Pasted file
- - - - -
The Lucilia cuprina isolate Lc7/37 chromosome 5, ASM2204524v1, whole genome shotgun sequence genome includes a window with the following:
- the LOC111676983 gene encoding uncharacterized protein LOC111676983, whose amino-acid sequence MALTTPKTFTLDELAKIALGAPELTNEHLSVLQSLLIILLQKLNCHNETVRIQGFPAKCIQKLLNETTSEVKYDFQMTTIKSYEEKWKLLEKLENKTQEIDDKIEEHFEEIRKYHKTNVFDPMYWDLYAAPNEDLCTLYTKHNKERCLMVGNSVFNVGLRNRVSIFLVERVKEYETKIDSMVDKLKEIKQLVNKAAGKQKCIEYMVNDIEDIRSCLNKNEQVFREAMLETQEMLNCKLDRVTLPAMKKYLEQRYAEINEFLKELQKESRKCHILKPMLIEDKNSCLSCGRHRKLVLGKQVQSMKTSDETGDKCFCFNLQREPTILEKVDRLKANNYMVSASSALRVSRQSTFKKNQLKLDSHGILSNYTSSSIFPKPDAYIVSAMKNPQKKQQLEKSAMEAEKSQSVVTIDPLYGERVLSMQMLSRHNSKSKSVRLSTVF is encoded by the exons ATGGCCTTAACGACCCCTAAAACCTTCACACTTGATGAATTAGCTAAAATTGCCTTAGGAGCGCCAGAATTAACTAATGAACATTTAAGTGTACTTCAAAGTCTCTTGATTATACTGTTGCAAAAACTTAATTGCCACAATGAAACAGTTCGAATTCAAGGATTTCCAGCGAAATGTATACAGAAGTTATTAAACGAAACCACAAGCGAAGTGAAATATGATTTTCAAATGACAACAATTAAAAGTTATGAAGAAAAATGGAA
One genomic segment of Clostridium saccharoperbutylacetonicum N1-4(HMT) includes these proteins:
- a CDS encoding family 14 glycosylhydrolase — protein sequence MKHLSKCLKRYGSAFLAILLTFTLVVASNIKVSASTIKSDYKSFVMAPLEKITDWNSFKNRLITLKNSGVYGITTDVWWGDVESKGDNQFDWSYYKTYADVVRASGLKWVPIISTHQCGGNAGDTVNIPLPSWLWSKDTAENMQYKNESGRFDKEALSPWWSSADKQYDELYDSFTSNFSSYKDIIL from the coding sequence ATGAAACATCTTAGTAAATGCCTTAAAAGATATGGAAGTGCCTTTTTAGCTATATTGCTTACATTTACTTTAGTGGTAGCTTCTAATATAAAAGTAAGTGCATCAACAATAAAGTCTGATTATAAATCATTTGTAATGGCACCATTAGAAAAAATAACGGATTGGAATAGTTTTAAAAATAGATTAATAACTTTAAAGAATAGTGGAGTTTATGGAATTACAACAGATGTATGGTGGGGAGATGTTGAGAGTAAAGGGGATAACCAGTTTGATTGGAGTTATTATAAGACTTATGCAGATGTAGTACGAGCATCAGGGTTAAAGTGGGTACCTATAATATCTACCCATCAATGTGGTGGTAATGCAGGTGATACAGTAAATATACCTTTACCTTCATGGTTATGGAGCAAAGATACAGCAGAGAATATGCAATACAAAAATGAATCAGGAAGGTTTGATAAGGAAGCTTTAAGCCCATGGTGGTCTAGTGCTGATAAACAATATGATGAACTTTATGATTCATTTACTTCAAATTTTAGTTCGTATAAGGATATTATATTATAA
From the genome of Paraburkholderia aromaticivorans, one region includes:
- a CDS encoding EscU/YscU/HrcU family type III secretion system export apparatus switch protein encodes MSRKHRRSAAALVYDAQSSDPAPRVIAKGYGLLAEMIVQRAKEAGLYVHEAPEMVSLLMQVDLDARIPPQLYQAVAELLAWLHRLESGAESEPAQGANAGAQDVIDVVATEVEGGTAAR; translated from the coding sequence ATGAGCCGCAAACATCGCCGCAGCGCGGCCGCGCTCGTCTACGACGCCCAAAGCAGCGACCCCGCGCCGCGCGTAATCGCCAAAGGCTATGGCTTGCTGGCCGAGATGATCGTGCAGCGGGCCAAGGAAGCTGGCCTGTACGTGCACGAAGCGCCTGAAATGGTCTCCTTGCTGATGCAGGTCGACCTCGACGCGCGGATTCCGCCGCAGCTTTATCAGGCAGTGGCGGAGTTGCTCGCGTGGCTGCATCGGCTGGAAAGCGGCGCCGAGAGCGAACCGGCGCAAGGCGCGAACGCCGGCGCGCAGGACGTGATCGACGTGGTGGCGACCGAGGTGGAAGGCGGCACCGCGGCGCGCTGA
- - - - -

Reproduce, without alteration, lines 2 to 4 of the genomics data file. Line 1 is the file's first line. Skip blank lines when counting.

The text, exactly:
- the LOC111676983 gene encoding uncharacterized protein LOC111676983, whose amino-acid sequence MALTTPKTFTLDELAKIALGAPELTNEHLSVLQSLLIILLQKLNCHNETVRIQGFPAKCIQKLLNETTSEVKYDFQMTTIKSYEEKWKLLEKLENKTQEIDDKIEEHFEEIRKYHKTNVFDPMYWDLYAAPNEDLCTLYTKHNKERCLMVGNSVFNVGLRNRVSIFLVERVKEYETKIDSMVDKLKEIKQLVNKAAGKQKCIEYMVNDIEDIRSCLNKNEQVFREAMLETQEMLNCKLDRVTLPAMKKYLEQRYAEINEFLKELQKESRKCHILKPMLIEDKNSCLSCGRHRKLVLGKQVQSMKTSDETGDKCFCFNLQREPTILEKVDRLKANNYMVSASSALRVSRQSTFKKNQLKLDSHGILSNYTSSSIFPKPDAYIVSAMKNPQKKQQLEKSAMEAEKSQSVVTIDPLYGERVLSMQMLSRHNSKSKSVRLSTVF is encoded by the exons ATGGCCTTAACGACCCCTAAAACCTTCACACTTGATGAATTAGCTAAAATTGCCTTAGGAGCGCCAGAATTAACTAATGAACATTTAAGTGTACTTCAAAGTCTCTTGATTATACTGTTGCAAAAACTTAATTGCCACAATGAAACAGTTCGAATTCAAGGATTTCCAGCGAAATGTATACAGAAGTTATTAAACGAAACCACAAGCGAAGTGAAATATGATTTTCAAATGACAACAATTAAAAGTTATGAAGAAAAATGGAA
One genomic segment of Clostridium saccharoperbutylacetonicum N1-4(HMT) includes these proteins:
- a CDS encoding family 14 glycosylhydrolase — protein sequence MKHLSKCLKRYGSAFLAILLTFTLVVASNIKVSASTIKSDYKSFVMAPLEKITDWNSFKNRLITLKNSGVYGITTDVWWGDVESKGDNQFDWSYYKTYADVVRASGLKWVPIISTHQCGGNAGDTVNIPLPSWLWSKDTAENMQYKNESGRFDKEALSPWWSSADKQYDELYDSFTSNFSSYKDIIL from the coding sequence ATGAAACATCTTAGTAAATGCCTTAAAAGATATGGAAGTGCCTTTTTAGCTATATTGCTTACATTTACTTTAGTGGTAGCTTCTAATATAAAAGTAAGTGCATCAACAATAAAGTCTGATTATAAATCATTTGTAATGGCACCATTAGAAAAAATAACGGATTGGAATAGTTTTAAAAATAGATTAATAACTTTAAAGAATAGTGGAGTTTATGGAATTACAACAGATGTATGGTGGGGAGATGTTGAGAGTAAAGGGGATAACCAGTTTGATTGGAGTTATTATAAGACTTATGCAGATGTAGTACGAGCATCAGGGTTAAAGTGGGTACCTATAATATCTACCCATCAATGTGGTGGTAATGCAGGTGATACAGTAAATATACCTTTACCTTCATGGTTATGGAGCAAAGATACAGCAGAGAATATGCAATACAAAAATGAATCAGGAAGGTTTGATAAGGAAGCTTTAAGCCCATGGTGGTCTAGTGCTGATAAACAATATGATGAACTTTATGATTCATTTACTTCAAATTTTAGTTCGTATAAGGATATTATATTATAA